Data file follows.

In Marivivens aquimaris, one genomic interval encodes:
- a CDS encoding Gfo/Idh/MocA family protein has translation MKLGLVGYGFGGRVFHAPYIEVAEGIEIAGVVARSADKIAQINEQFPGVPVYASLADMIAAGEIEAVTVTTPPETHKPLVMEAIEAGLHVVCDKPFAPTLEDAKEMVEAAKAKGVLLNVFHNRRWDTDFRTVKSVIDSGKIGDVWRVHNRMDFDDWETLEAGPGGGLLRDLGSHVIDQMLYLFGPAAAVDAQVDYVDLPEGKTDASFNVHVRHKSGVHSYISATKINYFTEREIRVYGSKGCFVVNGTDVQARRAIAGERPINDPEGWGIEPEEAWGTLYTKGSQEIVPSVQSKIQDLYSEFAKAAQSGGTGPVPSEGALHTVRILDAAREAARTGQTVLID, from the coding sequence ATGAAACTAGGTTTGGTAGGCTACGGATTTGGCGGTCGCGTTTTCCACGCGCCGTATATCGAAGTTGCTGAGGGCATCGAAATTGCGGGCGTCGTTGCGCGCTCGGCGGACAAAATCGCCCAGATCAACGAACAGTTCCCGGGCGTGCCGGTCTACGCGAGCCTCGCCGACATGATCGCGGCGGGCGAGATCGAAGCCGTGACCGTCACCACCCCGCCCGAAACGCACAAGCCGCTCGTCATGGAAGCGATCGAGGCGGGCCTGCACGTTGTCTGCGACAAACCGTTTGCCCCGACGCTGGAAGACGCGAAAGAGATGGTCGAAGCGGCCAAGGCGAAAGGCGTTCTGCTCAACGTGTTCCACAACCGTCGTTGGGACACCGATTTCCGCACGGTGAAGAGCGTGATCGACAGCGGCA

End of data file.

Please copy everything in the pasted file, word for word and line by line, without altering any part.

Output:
In Marivivens aquimaris, one genomic interval encodes:
- a CDS encoding Gfo/Idh/MocA family protein has translation MKLGLVGYGFGGRVFHAPYIEVAEGIEIAGVVARSADKIAQINEQFPGVPVYASLADMIAAGEIEAVTVTTPPETHKPLVMEAIEAGLHVVCDKPFAPTLEDAKEMVEAAKAKGVLLNVFHNRRWDTDFRTVKSVIDSGKIGDVWRVHNRMDFDDWETLEAGPGGGLLRDLGSHVIDQMLYLFGPAAAVDAQVDYVDLPEGKTDASFNVHVRHKSGVHSYISATKINYFTEREIRVYGSKGCFVVNGTDVQARRAIAGERPINDPEGWGIEPEEAWGTLYTKGSQEIVPSVQSKIQDLYSEFAKAAQSGGTGPVPSEGALHTVRILDAAREAARTGQTVLID, from the coding sequence ATGAAACTAGGTTTGGTAGGCTACGGATTTGGCGGTCGCGTTTTCCACGCGCCGTATATCGAAGTTGCTGAGGGCATCGAAATTGCGGGCGTCGTTGCGCGCTCGGCGGACAAAATCGCCCAGATCAACGAACAGTTCCCGGGCGTGCCGGTCTACGCGAGCCTCGCCGACATGATCGCGGCGGGCGAGATCGAAGCCGTGACCGTCACCACCCCGCCCGAAACGCACAAGCCGCTCGTCATGGAAGCGATCGAGGCGGGCCTGCACGTTGTCTGCGACAAACCGTTTGCCCCGACGCTGGAAGACGCGAAAGAGATGGTCGAAGCGGCCAAGGCGAAAGGCGTTCTGCTCAACGTGTTCCACAACCGTCGTTGGGACACCGATTTCCGCACGGTGAAGAGCGTGATCGACAGCGGCA